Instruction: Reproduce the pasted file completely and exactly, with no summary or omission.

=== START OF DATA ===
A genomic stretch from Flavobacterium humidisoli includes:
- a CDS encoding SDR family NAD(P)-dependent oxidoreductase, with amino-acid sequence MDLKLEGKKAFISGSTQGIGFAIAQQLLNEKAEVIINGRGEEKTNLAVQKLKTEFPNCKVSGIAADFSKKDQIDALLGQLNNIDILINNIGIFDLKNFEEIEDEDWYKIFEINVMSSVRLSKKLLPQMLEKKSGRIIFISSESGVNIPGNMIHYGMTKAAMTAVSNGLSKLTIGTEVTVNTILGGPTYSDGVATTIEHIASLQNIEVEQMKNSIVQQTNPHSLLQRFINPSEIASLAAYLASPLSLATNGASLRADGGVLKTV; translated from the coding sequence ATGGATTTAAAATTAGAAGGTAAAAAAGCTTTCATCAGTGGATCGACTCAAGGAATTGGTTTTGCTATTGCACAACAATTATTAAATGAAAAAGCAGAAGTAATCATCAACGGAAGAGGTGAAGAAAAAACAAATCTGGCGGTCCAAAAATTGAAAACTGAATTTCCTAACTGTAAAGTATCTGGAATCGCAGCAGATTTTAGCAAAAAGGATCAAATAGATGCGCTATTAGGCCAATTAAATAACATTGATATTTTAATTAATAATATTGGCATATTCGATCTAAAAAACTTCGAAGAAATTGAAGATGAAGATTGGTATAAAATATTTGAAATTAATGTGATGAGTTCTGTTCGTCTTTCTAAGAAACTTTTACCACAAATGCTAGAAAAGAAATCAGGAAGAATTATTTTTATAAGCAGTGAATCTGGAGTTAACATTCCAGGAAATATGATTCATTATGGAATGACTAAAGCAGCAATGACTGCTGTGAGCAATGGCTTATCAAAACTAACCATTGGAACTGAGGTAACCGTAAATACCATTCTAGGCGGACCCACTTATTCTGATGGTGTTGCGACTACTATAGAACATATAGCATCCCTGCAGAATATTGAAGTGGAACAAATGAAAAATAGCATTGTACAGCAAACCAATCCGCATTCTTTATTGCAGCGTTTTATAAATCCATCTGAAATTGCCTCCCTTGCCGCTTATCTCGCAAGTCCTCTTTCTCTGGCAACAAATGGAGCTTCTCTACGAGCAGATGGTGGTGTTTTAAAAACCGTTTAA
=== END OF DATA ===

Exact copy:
A genomic stretch from Flavobacterium humidisoli includes:
- a CDS encoding SDR family NAD(P)-dependent oxidoreductase, with amino-acid sequence MDLKLEGKKAFISGSTQGIGFAIAQQLLNEKAEVIINGRGEEKTNLAVQKLKTEFPNCKVSGIAADFSKKDQIDALLGQLNNIDILINNIGIFDLKNFEEIEDEDWYKIFEINVMSSVRLSKKLLPQMLEKKSGRIIFISSESGVNIPGNMIHYGMTKAAMTAVSNGLSKLTIGTEVTVNTILGGPTYSDGVATTIEHIASLQNIEVEQMKNSIVQQTNPHSLLQRFINPSEIASLAAYLASPLSLATNGASLRADGGVLKTV; translated from the coding sequence ATGGATTTAAAATTAGAAGGTAAAAAAGCTTTCATCAGTGGATCGACTCAAGGAATTGGTTTTGCTATTGCACAACAATTATTAAATGAAAAAGCAGAAGTAATCATCAACGGAAGAGGTGAAGAAAAAACAAATCTGGCGGTCCAAAAATTGAAAACTGAATTTCCTAACTGTAAAGTATCTGGAATCGCAGCAGATTTTAGCAAAAAGGATCAAATAGATGCGCTATTAGGCCAATTAAATAACATTGATATTTTAATTAATAATATTGGCATATTCGATCTAAAAAACTTCGAAGAAATTGAAGATGAAGATTGGTATAAAATATTTGAAATTAATGTGATGAGTTCTGTTCGTCTTTCTAAGAAACTTTTACCACAAATGCTAGAAAAGAAATCAGGAAGAATTATTTTTATAAGCAGTGAATCTGGAGTTAACATTCCAGGAAATATGATTCATTATGGAATGACTAAAGCAGCAATGACTGCTGTGAGCAATGGCTTATCAAAACTAACCATTGGAACTGAGGTAACCGTAAATACCATTCTAGGCGGACCCACTTATTCTGATGGTGTTGCGACTACTATAGAACATATAGCATCCCTGCAGAATATTGAAGTGGAACAAATGAAAAATAGCATTGTACAGCAAACCAATCCGCATTCTTTATTGCAGCGTTTTATAAATCCATCTGAAATTGCCTCCCTTGCCGCTTATCTCGCAAGTCCTCTTTCTCTGGCAACAAATGGAGCTTCTCTACGAGCAGATGGTGGTGTTTTAAAAACCGTTTAA